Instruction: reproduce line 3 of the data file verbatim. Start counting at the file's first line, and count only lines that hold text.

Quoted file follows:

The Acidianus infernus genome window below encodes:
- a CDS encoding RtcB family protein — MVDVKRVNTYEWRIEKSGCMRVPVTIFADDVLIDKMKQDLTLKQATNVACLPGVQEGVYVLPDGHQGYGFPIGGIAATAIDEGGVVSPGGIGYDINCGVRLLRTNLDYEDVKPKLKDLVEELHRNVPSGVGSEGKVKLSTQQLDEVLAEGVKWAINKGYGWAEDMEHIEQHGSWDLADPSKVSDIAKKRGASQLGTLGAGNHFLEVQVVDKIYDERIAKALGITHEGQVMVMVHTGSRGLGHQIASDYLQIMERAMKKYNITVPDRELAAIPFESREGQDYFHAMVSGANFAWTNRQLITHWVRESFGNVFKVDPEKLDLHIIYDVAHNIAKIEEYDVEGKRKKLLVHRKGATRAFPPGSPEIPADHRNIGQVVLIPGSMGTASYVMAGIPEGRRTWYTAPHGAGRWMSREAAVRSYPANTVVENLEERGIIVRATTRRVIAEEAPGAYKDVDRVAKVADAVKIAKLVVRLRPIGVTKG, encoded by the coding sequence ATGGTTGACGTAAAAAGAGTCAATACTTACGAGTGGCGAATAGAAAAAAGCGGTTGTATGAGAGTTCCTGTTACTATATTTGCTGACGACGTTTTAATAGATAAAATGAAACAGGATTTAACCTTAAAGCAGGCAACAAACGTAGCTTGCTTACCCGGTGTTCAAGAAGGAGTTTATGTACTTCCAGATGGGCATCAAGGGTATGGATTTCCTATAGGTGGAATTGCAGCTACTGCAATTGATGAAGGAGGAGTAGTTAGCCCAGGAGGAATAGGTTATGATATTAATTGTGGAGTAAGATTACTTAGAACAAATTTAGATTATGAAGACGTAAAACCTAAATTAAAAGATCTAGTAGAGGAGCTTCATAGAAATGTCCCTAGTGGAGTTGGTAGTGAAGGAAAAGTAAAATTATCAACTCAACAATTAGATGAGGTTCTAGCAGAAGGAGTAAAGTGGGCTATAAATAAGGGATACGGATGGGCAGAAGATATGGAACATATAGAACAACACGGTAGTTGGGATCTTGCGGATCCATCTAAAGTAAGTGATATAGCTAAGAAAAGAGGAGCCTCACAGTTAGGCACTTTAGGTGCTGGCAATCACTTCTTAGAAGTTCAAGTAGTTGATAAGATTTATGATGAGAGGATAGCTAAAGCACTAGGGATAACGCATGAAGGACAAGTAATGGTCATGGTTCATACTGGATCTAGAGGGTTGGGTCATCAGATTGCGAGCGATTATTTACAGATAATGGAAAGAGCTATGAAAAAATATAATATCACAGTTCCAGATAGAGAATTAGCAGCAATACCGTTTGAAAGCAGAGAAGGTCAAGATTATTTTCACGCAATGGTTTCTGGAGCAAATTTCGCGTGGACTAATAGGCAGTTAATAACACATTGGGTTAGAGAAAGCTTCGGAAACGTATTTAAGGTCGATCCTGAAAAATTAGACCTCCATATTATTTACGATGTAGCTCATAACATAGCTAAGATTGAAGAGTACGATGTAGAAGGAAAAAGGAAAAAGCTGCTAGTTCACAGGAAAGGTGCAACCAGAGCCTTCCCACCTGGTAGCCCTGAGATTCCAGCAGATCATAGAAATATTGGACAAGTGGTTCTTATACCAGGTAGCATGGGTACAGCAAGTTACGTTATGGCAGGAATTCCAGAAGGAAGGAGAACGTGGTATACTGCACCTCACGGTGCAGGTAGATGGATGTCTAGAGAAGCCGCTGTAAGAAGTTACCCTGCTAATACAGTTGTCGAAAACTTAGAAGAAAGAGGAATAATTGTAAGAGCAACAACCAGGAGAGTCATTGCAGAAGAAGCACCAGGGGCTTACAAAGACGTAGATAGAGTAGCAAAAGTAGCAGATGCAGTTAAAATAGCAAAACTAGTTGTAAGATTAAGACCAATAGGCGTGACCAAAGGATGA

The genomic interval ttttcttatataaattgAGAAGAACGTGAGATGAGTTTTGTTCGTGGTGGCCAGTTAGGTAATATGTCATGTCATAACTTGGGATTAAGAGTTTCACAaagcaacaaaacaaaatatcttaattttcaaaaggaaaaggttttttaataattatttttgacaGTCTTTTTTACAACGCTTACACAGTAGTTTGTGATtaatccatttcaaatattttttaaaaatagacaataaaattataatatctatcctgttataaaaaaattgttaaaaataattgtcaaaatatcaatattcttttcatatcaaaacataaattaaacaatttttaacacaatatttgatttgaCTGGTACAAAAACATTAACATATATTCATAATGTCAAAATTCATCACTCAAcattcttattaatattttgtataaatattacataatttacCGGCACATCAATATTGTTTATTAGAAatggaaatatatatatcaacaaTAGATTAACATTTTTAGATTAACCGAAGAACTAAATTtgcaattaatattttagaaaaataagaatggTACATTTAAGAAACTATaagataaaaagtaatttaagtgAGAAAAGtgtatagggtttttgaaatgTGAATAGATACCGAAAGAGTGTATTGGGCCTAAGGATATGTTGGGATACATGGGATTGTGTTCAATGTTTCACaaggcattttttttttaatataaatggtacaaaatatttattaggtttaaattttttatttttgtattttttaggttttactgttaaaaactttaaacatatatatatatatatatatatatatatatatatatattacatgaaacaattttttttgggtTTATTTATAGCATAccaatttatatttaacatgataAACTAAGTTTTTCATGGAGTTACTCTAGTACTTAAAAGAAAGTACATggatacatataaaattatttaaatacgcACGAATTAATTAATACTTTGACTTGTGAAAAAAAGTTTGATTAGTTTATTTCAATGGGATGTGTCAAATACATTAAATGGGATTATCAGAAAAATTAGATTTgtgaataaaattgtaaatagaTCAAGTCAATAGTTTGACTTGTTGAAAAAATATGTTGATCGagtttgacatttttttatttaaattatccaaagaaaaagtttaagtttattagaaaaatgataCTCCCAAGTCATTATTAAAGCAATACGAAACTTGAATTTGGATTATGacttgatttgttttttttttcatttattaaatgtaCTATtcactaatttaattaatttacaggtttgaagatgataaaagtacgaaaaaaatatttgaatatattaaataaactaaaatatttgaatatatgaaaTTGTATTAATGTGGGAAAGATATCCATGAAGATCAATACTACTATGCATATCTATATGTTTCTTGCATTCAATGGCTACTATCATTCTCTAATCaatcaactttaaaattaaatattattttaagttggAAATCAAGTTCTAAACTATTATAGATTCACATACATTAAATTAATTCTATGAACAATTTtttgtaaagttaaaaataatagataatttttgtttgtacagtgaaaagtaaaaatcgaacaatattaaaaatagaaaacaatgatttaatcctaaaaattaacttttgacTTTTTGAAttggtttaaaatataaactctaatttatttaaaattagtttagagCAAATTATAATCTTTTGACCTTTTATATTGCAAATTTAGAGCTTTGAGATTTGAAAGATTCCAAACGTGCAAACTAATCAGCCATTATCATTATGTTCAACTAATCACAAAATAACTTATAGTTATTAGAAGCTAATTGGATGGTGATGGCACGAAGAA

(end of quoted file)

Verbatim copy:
The genomic interval ttttcttatataaattgAGAAGAACGTGAGATGAGTTTTGTTCGTGGTGGCCAGTTAGGTAATATGTCATGTCATAACTTGGGATTAAGAGTTTCACAaagcaacaaaacaaaatatcttaattttcaaaaggaaaaggttttttaataattatttttgacaGTCTTTTTTACAACGCTTACACAGTAGTTTGTGATtaatccatttcaaatattttttaaaaatagacaataaaattataatatctatcctgttataaaaaaattgttaaaaataattgtcaaaatatcaatattcttttcatatcaaaacataaattaaacaatttttaacacaatatttgatttgaCTGGTACAAAAACATTAACATATATTCATAATGTCAAAATTCATCACTCAAcattcttattaatattttgtataaatattacataatttacCGGCACATCAATATTGTTTATTAGAAatggaaatatatatatcaacaaTAGATTAACATTTTTAGATTAACCGAAGAACTAAATTtgcaattaatattttagaaaaataagaatggTACATTTAAGAAACTATaagataaaaagtaatttaagtgAGAAAAGtgtatagggtttttgaaatgTGAATAGATACCGAAAGAGTGTATTGGGCCTAAGGATATGTTGGGATACATGGGATTGTGTTCAATGTTTCACaaggcattttttttttaatataaatggtacaaaatatttattaggtttaaattttttatttttgtattttttaggttttactgttaaaaactttaaacatatatatatatatatatatatatatatatatatatattacatgaaacaattttttttgggtTTATTTATAGCATAccaatttatatttaacatgataAACTAAGTTTTTCATGGAGTTACTCTAGTACTTAAAAGAAAGTACATggatacatataaaattatttaaatacgcACGAATTAATTAATACTTTGACTTGTGAAAAAAAGTTTGATTAGTTTATTTCAATGGGATGTGTCAAATACATTAAATGGGATTATCAGAAAAATTAGATTTgtgaataaaattgtaaatagaTCAAGTCAATAGTTTGACTTGTTGAAAAAATATGTTGATCGagtttgacatttttttatttaaattatccaaagaaaaagtttaagtttattagaaaaatgataCTCCCAAGTCATTATTAAAGCAATACGAAACTTGAATTTGGATTATGacttgatttgttttttttttcatttattaaatgtaCTATtcactaatttaattaatttacaggtttgaagatgataaaagtacgaaaaaaatatttgaatatattaaataaactaaaatatttgaatatatgaaaTTGTATTAATGTGGGAAAGATATCCATGAAGATCAATACTACTATGCATATCTATATGTTTCTTGCATTCAATGGCTACTATCATTCTCTAATCaatcaactttaaaattaaatattattttaagttggAAATCAAGTTCTAAACTATTATAGATTCACATACATTAAATTAATTCTATGAACAATTTtttgtaaagttaaaaataatagataatttttgtttgtacagtgaaaagtaaaaatcgaacaatattaaaaatagaaaacaatgatttaatcctaaaaattaacttttgacTTTTTGAAttggtttaaaatataaactctaatttatttaaaattagtttagagCAAATTATAATCTTTTGACCTTTTATATTGCAAATTTAGAGCTTTGAGATTTGAAAGATTCCAAACGTGCAAACTAATCAGCCATTATCATTATGTTCAACTAATCACAAAATAACTTATAGTTATTAGAAGCTAATTGGATGGTGATGGCACGAAGAA